Cologne: 04.–08.10.2025 #anuga

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Frozen Food: Innovative, Fresh, and Sustainable for 100 Years

One hundred years ago, biologist Clarence Birdseye revolutionized the food industry. Inspired by an expedition to the Arctic, in 1923 he developed the first frozen food freezing process – one of the food industry's greatest inventions. Using the method of flash freezing, he laid the foundation for a booming, worldwide industry that continues to thrive.

The first frozen vegetables hit the shelves in the US in 1930. In Germany, the debut of frozen products took place at the 1955 Anuga fair in Cologne. Since then, frozen delights have been highly sought after. Approximately 3.8 million tons of frozen food are sold in Germany each year. The variety in the frozen food aisle caters to every taste and eating situation, with options even expanding in the vegetarian and vegan categories. German households primarily stock their freezers with baked goods, vegetables, and frozen meals.

Advantages in Subzero Temperatures

Flash freezing remains the gentlest and fastest method for preserving food. Rapidly chilling the products to subzero temperatures preserves their cellular structure. While cell activity that leads to spoilage ceases at -18 degrees Celsius during storage, valuable components like vitamins and minerals remain intact. Frozen food rarely requires preservatives, as the preservation of these products typically relies solely on the physical force of cold.

Freshness Redefined by Freezing

From harvesting at peak ripeness to flash freezing and storage in the freezer, only a few hours pass for fruits and vegetables. This process is as fresh as it gets, comparable to home-grown produce. However, the latter is seasonally limited. Conversely, freezing technology allows a plethora of foods to be processed and enjoyed fresh throughout the year. Beyond diversity and adaptability, frozen food impresses with its extended shelf life and ease of preparation. It's affordable, lasts long, and is portionable, reducing waste compared to fresh produce.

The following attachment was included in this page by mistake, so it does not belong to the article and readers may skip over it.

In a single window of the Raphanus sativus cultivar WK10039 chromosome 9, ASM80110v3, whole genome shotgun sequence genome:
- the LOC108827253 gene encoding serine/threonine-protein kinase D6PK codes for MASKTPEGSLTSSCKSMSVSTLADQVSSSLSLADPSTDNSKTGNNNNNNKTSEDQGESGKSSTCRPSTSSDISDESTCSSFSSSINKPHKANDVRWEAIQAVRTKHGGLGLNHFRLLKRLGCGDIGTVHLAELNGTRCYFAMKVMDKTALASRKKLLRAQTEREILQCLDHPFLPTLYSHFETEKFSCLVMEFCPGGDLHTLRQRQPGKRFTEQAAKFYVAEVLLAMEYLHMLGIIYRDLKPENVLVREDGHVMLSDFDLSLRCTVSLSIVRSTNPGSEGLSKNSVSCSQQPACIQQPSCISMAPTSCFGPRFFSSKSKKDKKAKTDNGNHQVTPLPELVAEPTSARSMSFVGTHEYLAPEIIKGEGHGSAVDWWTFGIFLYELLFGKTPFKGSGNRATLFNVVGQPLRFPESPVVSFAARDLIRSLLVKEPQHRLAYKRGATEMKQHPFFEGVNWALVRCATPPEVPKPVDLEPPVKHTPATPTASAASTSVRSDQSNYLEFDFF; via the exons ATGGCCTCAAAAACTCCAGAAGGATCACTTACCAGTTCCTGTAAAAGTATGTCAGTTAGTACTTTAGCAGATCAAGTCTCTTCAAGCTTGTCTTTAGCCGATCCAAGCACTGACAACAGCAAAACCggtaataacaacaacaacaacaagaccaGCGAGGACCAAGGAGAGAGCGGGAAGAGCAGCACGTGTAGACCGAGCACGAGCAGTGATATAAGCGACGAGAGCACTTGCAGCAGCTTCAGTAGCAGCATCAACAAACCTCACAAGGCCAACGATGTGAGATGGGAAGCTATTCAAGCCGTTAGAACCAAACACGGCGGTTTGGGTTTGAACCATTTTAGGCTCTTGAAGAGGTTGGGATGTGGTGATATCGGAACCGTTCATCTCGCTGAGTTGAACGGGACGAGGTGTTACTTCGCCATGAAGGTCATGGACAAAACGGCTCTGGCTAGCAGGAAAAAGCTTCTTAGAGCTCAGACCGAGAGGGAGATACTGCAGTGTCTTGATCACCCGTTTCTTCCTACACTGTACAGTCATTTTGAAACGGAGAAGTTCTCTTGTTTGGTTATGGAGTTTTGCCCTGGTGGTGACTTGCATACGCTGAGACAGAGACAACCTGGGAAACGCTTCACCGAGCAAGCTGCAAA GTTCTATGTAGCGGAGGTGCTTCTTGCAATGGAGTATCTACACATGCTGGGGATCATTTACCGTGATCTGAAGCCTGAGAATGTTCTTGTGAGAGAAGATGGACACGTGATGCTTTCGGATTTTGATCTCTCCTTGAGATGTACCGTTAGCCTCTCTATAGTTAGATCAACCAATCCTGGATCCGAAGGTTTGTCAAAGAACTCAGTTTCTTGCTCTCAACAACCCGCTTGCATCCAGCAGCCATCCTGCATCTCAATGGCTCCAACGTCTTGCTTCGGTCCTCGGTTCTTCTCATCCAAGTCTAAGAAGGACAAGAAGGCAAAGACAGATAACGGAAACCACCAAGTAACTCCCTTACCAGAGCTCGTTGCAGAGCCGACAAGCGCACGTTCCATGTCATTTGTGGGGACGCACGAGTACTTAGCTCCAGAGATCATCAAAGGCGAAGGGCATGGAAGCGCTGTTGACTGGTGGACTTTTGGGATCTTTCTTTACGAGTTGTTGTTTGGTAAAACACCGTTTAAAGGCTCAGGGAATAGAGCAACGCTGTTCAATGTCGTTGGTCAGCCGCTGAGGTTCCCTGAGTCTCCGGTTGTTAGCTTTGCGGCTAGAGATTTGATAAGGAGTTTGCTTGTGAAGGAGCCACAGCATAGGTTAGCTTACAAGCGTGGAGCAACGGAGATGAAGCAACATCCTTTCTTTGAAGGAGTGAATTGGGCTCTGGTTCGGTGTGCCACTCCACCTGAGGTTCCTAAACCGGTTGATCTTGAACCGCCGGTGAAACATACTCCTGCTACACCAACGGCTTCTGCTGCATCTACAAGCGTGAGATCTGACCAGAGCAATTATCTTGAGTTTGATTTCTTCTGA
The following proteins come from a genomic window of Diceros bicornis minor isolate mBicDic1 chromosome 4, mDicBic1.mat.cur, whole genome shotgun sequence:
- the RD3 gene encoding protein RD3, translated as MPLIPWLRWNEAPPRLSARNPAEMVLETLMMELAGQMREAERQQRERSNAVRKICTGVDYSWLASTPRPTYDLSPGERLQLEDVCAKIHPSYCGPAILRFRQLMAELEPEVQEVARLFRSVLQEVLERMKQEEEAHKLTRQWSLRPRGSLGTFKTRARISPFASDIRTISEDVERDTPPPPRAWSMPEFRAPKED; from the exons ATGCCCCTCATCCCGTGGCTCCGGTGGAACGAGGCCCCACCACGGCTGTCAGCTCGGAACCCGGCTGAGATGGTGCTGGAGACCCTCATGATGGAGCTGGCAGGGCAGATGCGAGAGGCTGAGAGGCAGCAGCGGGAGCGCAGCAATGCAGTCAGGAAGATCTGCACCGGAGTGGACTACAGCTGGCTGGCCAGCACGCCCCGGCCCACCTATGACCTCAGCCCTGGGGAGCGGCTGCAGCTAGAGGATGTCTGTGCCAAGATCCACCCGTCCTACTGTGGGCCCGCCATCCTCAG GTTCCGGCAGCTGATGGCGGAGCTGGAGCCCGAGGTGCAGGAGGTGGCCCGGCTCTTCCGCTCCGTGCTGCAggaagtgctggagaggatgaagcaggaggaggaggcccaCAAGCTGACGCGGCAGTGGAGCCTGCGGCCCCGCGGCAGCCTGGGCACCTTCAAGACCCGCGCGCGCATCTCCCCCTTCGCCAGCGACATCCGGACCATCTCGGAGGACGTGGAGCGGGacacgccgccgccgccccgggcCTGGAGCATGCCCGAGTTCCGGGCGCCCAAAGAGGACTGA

"In uncertain times, frozen products are essential elements for ensuring food security, diverse year-round cuisine, and a healthy diet for the entire family," emphasizes Sabine Eichner, Managing Director of the German Frozen Food Institute (dti).

Sustainability - a burning topic in the frozen food industry

Just as in the broader food sector, sustainability plays a crucial role in the frozen food industry. The focal points include heightened energy and resource efficiency, reduction of greenhouse gas emissions, sustainable sourcing of raw materials, and addressing demographic and societal changes.

The frozen food sector is acutely aware of its responsibility and perceives sustainability as an opportunity - a chance to reconsider the advantages of frozen products in a new light. Whether it's promoting healthy diets, preserving valuable foodstuffs, curbing food waste, or boasting a carbon footprint that can stand up to comparison with other offerings, frozen food offers numerous avenues for achieving sustainable nutrition.

"Our companies have long been investing with conviction in environmental management systems, sustainability certification, energy efficiency, and climate protection. The German Frozen Food Institute (dti) has substantiated this commitment with flagship projects, such as the first comprehensive industry-wide carbon footprint study conducted by the Öko-Institut Freiburg in 2012. With the 'Future Workshop,' the dti has also laid the foundation for the frozen food industry's journey toward carbon neutrality in 2022," explains Sabine Eichner, CEO of dti.

The future of the frozen food industry at Anuga Frozen Food

A century ago, the frozen food industry had its inception with the innovative thinking of Clarence Birdseye. These attributes of innovation, creativity, and inventiveness continue to define the industry even today. Coupled with sustainability and a commitment to progress, stakeholders in the frozen food industry view these traits as the key to tackling the present and future challenges faced by the food sector.

Addressing these challenges and solutions is also the focus of Anuga Frozen Food, the coolest trade fair under the umbrella of Anuga. Even in the anniversary year of frozen food, Anuga Frozen Food 2023 will once again connect the frozen food industry with retail and the out-of-home market. Since the introduction of the first frozen products at Anuga in 1955, it has evolved into the leading export platform for 600 companies from 56 countries.

In conjunction with Anuga, the German Frozen Food Institute (dti) in collaboration with Lebensmittel Praxis is also on the hunt for the best frozen food departments in the German retail sector. Until July 3, supermarkets, consumer markets, hypermarkets, and organic markets had the opportunity to apply. From these applications, nine nominees will emerge across three categories (up to 2,000, between 2,000 and 5,000, over 5,000 square meters).

On October 9, a panel of judges from both the retail and industry sectors will honor this year's winners. On the same evening, the spotlight will be on the frozen food stars of the year.